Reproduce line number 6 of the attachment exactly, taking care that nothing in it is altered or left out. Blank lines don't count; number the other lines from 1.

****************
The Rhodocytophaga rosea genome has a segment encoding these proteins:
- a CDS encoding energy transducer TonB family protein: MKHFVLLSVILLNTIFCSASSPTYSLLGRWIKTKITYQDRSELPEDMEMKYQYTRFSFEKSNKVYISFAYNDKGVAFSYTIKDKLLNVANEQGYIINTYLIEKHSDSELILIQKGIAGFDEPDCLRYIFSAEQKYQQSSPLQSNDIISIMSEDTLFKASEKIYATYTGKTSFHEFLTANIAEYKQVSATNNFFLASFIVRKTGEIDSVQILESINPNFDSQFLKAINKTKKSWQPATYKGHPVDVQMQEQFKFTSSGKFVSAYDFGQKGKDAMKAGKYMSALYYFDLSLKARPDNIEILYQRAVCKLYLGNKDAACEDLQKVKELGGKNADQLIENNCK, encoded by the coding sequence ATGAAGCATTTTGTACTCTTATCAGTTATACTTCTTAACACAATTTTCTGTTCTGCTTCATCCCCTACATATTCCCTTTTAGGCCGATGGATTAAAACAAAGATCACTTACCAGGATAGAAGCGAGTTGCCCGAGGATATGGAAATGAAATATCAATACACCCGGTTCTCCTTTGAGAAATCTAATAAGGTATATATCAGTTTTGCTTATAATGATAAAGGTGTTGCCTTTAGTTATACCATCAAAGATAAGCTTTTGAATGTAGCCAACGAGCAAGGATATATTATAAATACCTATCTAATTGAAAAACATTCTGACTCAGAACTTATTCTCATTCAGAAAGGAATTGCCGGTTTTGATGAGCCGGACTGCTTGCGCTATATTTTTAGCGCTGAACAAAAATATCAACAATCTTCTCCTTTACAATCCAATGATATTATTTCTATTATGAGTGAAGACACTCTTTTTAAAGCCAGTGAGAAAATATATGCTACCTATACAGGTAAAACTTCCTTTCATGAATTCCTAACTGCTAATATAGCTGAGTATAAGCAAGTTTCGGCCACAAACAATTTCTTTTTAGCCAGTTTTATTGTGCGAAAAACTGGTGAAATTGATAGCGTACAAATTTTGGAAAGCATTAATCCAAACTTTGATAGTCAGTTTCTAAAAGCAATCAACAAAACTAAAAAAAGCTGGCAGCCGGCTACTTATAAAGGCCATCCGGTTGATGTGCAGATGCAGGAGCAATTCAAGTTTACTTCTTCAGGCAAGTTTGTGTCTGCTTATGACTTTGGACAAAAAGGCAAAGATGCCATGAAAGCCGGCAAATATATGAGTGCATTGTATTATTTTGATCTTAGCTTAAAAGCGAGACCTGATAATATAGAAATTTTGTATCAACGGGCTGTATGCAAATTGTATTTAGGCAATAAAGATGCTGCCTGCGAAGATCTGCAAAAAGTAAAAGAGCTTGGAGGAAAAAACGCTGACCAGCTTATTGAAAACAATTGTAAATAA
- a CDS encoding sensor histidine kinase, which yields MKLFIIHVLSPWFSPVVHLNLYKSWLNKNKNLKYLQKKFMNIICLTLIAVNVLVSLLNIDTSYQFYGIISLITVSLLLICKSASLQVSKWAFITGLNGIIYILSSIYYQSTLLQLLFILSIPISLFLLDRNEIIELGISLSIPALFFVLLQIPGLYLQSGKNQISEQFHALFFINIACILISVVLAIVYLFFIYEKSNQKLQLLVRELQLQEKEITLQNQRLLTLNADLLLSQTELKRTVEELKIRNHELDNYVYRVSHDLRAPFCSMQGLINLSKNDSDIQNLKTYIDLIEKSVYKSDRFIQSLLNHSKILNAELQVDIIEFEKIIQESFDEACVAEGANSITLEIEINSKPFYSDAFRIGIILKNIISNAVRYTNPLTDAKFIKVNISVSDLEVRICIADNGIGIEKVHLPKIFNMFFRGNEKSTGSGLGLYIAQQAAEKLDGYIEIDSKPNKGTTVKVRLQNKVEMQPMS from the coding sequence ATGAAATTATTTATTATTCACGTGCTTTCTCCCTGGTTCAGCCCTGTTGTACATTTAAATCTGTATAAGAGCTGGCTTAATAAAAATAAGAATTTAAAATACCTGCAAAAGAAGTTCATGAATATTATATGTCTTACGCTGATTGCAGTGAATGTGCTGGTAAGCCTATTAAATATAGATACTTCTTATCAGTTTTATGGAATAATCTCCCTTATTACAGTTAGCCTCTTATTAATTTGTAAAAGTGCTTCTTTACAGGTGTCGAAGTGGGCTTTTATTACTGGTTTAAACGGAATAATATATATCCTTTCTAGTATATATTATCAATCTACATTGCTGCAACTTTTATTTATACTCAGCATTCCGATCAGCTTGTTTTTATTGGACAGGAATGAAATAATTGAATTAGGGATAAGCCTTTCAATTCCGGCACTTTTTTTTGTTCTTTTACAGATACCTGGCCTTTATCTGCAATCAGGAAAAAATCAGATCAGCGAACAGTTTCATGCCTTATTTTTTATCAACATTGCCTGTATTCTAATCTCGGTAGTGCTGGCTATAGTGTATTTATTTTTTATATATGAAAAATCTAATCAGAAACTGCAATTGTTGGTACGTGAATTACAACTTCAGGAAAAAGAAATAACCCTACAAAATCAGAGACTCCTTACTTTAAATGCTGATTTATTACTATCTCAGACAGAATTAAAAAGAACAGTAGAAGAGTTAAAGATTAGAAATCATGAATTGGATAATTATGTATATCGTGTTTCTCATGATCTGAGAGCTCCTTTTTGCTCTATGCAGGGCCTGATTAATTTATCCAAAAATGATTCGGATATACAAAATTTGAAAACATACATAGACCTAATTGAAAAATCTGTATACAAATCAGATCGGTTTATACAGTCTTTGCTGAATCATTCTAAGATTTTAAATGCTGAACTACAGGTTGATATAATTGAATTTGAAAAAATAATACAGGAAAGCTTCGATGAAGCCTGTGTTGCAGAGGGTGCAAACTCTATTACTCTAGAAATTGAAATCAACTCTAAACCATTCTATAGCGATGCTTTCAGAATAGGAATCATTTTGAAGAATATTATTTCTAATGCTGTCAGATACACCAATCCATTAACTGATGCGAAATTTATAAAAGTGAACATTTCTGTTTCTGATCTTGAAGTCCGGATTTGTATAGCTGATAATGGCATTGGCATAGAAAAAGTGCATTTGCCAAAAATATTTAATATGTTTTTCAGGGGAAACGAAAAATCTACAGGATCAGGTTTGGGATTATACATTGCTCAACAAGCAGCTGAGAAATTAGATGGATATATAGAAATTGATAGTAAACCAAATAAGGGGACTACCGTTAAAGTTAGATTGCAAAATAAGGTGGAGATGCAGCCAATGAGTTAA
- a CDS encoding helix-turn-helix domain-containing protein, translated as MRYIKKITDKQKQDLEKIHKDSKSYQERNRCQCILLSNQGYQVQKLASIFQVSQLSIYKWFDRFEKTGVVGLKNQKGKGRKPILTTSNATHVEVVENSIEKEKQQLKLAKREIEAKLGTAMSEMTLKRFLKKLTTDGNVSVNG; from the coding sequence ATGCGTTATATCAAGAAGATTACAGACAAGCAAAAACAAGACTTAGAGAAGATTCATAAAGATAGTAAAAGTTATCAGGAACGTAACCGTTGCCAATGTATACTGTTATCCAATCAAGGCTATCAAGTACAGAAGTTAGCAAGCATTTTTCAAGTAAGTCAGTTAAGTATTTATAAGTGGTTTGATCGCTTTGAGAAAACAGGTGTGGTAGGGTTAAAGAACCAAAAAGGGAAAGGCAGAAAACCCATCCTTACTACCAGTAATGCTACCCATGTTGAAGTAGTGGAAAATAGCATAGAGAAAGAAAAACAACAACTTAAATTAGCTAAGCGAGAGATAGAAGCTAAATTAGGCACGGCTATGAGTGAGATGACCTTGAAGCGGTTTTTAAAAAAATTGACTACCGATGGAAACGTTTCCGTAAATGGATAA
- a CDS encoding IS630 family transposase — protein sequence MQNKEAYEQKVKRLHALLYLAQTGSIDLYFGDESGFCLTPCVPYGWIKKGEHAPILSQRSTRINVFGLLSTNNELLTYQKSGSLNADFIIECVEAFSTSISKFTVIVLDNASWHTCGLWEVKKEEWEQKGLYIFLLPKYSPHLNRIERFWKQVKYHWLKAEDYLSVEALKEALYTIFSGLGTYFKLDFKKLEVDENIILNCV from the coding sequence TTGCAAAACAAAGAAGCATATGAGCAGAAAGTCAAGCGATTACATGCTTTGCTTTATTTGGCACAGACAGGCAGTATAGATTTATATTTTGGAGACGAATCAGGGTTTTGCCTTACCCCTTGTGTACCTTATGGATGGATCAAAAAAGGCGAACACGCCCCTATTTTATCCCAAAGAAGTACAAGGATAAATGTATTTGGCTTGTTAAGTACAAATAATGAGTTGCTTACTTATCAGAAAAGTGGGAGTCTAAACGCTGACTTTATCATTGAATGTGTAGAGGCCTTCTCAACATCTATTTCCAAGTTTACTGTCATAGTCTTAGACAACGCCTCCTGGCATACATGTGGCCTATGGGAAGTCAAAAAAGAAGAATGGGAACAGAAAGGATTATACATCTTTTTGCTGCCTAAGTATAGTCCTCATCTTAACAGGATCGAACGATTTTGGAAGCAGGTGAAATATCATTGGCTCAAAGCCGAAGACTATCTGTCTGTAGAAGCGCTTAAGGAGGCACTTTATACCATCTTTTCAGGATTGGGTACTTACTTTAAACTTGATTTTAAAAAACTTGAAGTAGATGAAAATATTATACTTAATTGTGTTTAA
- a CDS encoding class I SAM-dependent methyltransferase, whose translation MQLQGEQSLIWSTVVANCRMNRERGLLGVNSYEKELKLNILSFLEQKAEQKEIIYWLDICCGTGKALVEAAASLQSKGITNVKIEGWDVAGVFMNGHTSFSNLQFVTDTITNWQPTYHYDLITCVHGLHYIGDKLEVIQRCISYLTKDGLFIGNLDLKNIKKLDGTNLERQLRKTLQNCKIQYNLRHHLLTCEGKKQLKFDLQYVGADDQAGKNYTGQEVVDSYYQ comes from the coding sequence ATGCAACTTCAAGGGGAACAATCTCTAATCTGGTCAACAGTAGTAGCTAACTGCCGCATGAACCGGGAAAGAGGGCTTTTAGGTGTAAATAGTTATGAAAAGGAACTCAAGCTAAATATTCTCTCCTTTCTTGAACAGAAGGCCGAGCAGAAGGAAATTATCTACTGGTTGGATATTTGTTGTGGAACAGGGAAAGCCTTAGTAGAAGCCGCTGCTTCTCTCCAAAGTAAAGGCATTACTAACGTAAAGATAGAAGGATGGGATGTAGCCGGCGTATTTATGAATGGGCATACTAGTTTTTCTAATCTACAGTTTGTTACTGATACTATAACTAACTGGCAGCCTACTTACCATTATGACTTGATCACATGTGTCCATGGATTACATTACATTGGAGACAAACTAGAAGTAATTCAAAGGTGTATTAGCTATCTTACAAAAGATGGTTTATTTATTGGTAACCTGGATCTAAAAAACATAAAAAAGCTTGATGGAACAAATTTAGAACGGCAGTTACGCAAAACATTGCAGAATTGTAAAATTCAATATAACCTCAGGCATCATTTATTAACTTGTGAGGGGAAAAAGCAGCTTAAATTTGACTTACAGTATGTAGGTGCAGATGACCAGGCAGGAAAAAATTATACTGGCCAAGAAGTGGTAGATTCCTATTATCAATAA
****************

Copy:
- a CDS encoding class I SAM-dependent methyltransferase, whose translation MQLQGEQSLIWSTVVANCRMNRERGLLGVNSYEKELKLNILSFLEQKAEQKEIIYWLDICCGTGKALVEAAASLQSKGITNVKIEGWDVAGVFMNGHTSFSNLQFVTDTITNWQPTYHYDLITCVHGLHYIGDKLEVIQRCISYLTKDGLFIGNLDLKNIKKLDGTNLERQLRKTLQNCKIQYNLRHHLLTCEGKKQLKFDLQYVGADDQAGKNYTGQEVVDSYYQ comes from the coding sequence ATGCAACTTCAAGGGGAACAATCTCTAATCTGGTCAACAGTAGTAGCTAACTGCCGCATGAACCGGGAAAGAGGGCTTTTAGGTGTAAATAGTTATGAAAAGGAACTCAAGCTAAATATTCTCTCCTTTCTTGAACAGAAGGCCGAGCAGAAGGAAATTATCTACTGGTTGGATATTTGTTGTGGAACAGGGAAAGCCTTAGTAGAAGCCGCTGCTTCTCTCCAAAGTAAAGGCATTACTAACGTAAAGATAGAAGGATGGGATGTAGCCGGCGTATTTATGAATGGGCATACTAGTTTTTCTAATCTACAGTTTGTTACTGATACTATAACTAACTGGCAGCCTACTTACCATTATGACTTGATCACATGTGTCCATGGATTACATTACATTGGAGACAAACTAGAAGTAATTCAAAGGTGTATTAGCTATCTTACAAAAGATGGTTTATTTATTGGTAACCTGGATCTAAAAAACATAAAAAAGCTTGATGGAACAAATTTAGAACGGCAGTTACGCAAAACATTGCAGAATTGTAAAATTCAATATAACCTCAGGCATCATTTATTAACTTGTGAGGGGAAAAAGCAGCTTAAATTTGACTTACAGTATGTAGGTGCAGATGACCAGGCAGGAAAAAATTATACTGGCCAAGAAGTGGTAGATTCCTATTATCAATAA